Mums

Mum Friends: The Importance of Socialising

Being a new Mum can be lonely, even if you do have the company of your baby 24/7. Talking nonsense in that high-pitched baby chat can slowly take its toll, especially when the replies consist of cooing, babbling or crying. All mums need to ensure they take time out for themselves and socialise with other like-minded ladies with whom they can share their experiences, get over hurdles and gain support from. Although I do get it’s not for everyone and a lot of people might enjoy their own company, remember, just because your a Mum doesn’t mean you don’t deserve a life.

Ever since being pregnant, I was adamant that I would attend various mother and baby groups with Baby Stephens. Now, I’m out of the house three to four days a week attending different fitness and development groups, meeting lots of new people. It’s not just beneficial for me, as George gets to interact and socialise with other babies, as well as develop and learn new things. Only recently he’s begun smiling and chatting with his other baby buddies, which makes it even more worthwhile. Sometimes I find myself just going for a stroll with George either in his pram or carrier, to get some fresh air. It can be tiring staring at the same four walls for a whole day!

Face-to-face contact is free therapy for us – avoiding isolation and building or joining a social community is so important. Your partner might be working full-time, meaning they feel kinda normal and automatically get that adult interaction every day, which a stay-at-home parent doesn’t without being pro-active about it.

Various studies have shown that mums without a strong support group have higher levels of stress; these mums tend to be more worn down and pessimistic about parenthood. The opposite was found from mums who did have a strong support group.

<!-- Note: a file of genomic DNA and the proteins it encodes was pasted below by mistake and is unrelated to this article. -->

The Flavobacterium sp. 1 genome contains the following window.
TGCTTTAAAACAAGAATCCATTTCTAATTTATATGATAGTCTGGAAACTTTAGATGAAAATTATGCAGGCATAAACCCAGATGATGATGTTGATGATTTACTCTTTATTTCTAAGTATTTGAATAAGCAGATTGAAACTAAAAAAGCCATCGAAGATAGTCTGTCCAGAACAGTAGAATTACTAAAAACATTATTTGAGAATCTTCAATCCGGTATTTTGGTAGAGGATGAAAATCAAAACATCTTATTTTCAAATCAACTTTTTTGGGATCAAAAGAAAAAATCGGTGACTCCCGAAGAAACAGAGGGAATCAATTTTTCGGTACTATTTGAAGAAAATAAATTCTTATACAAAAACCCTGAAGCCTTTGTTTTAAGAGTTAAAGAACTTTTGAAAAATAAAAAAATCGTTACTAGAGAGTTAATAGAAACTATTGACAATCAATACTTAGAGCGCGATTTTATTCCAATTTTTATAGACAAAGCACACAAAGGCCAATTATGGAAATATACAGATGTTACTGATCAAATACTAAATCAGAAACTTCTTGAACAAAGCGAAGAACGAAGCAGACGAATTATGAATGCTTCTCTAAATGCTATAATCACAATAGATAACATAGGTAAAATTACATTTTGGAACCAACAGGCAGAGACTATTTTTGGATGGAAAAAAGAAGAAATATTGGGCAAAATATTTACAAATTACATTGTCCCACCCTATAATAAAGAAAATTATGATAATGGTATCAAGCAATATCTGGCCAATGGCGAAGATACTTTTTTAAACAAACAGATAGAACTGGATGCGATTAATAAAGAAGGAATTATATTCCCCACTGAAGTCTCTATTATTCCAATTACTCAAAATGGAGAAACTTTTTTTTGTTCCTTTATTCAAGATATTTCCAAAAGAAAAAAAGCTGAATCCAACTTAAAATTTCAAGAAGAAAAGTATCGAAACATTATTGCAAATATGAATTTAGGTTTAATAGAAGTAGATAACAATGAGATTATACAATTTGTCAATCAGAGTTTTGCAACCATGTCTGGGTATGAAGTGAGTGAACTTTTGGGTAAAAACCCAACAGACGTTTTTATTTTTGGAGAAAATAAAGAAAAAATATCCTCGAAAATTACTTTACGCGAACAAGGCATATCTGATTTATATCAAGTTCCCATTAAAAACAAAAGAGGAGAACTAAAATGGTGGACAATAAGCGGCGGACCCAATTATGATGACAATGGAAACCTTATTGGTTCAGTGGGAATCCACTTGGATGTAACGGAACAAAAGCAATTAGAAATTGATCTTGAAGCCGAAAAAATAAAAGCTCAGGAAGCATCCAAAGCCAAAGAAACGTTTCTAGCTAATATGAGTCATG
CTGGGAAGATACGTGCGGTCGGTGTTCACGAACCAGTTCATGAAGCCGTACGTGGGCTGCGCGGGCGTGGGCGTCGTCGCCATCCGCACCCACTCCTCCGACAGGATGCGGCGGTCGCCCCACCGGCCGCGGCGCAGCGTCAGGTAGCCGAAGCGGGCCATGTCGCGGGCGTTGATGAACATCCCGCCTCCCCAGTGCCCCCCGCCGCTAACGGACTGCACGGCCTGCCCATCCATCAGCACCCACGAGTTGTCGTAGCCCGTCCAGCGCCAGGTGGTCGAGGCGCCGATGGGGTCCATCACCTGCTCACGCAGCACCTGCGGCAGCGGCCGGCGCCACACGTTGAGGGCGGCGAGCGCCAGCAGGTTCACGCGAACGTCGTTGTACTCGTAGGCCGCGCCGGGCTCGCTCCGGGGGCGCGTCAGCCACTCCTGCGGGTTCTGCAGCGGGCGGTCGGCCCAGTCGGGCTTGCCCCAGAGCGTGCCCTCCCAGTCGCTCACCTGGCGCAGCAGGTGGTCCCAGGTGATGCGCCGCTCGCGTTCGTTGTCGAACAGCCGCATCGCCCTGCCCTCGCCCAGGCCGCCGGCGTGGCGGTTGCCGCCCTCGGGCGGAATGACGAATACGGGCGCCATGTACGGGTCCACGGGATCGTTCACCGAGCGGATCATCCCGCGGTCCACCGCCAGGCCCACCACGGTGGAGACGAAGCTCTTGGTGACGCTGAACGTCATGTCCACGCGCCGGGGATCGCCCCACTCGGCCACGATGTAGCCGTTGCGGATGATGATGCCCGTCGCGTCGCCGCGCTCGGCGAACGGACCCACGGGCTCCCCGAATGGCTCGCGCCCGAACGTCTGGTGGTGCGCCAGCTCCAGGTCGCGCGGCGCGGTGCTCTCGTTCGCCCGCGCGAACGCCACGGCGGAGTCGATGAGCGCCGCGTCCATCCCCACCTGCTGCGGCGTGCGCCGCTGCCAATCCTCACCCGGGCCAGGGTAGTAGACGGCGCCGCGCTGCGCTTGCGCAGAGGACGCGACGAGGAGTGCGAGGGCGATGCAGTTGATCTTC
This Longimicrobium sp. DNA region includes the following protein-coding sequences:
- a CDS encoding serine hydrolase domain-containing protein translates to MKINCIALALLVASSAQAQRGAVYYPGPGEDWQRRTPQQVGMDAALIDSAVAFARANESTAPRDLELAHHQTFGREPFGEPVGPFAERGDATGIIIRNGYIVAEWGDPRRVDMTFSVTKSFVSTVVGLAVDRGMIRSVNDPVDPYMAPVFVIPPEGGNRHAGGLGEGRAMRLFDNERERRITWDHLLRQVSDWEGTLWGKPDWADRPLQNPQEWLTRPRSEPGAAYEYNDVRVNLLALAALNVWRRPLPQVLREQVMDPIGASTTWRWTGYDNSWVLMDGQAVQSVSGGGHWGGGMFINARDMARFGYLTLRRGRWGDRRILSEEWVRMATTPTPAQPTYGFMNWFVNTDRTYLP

It really does take a village to raise a child – the more people you have around you, for someone to turn to, the easier and more manageable it is to look after your baby.

Apparently, mums make an average of nine new friends in the year after having a baby. This is primarily down to mums not wanting to bore their friends (who aren’t mums) with their moaning of poopy nappies, sleepless nights and hours of crying, all of which other new mums are too familiar with.

These days, there is so much choice out there with various groups offering trials to see whether they suit you. You might feel that your baby is still too young to attend these groups, but from personal experience, I started taking George at around eight weeks and didn’t find it a waste of time. Yes, he might have slept most of the time, but it meant I got to chill out and have a cuppa and a chat with the other mums.

As a Mum, you have two really important jobs. Looking after your baby and looking after yourself. Without looking after yourself, mentally and physically, who’s going to look after your baby?

So make sure you take the time to research and attend groups, meet-ups or classes in your area to establish a group of Mum friends. Always remember, a problem shared is a problem halved. Who better to speak to than someone who’s going through similar things themselves?

A happy Mum makes a happy baby!

This article was first published by Mumma in Training

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A digital publication where parents share their joy, struggles, laughter and tears. We believe that every parent can help another by telling their story, sharing an experience or simply listening.

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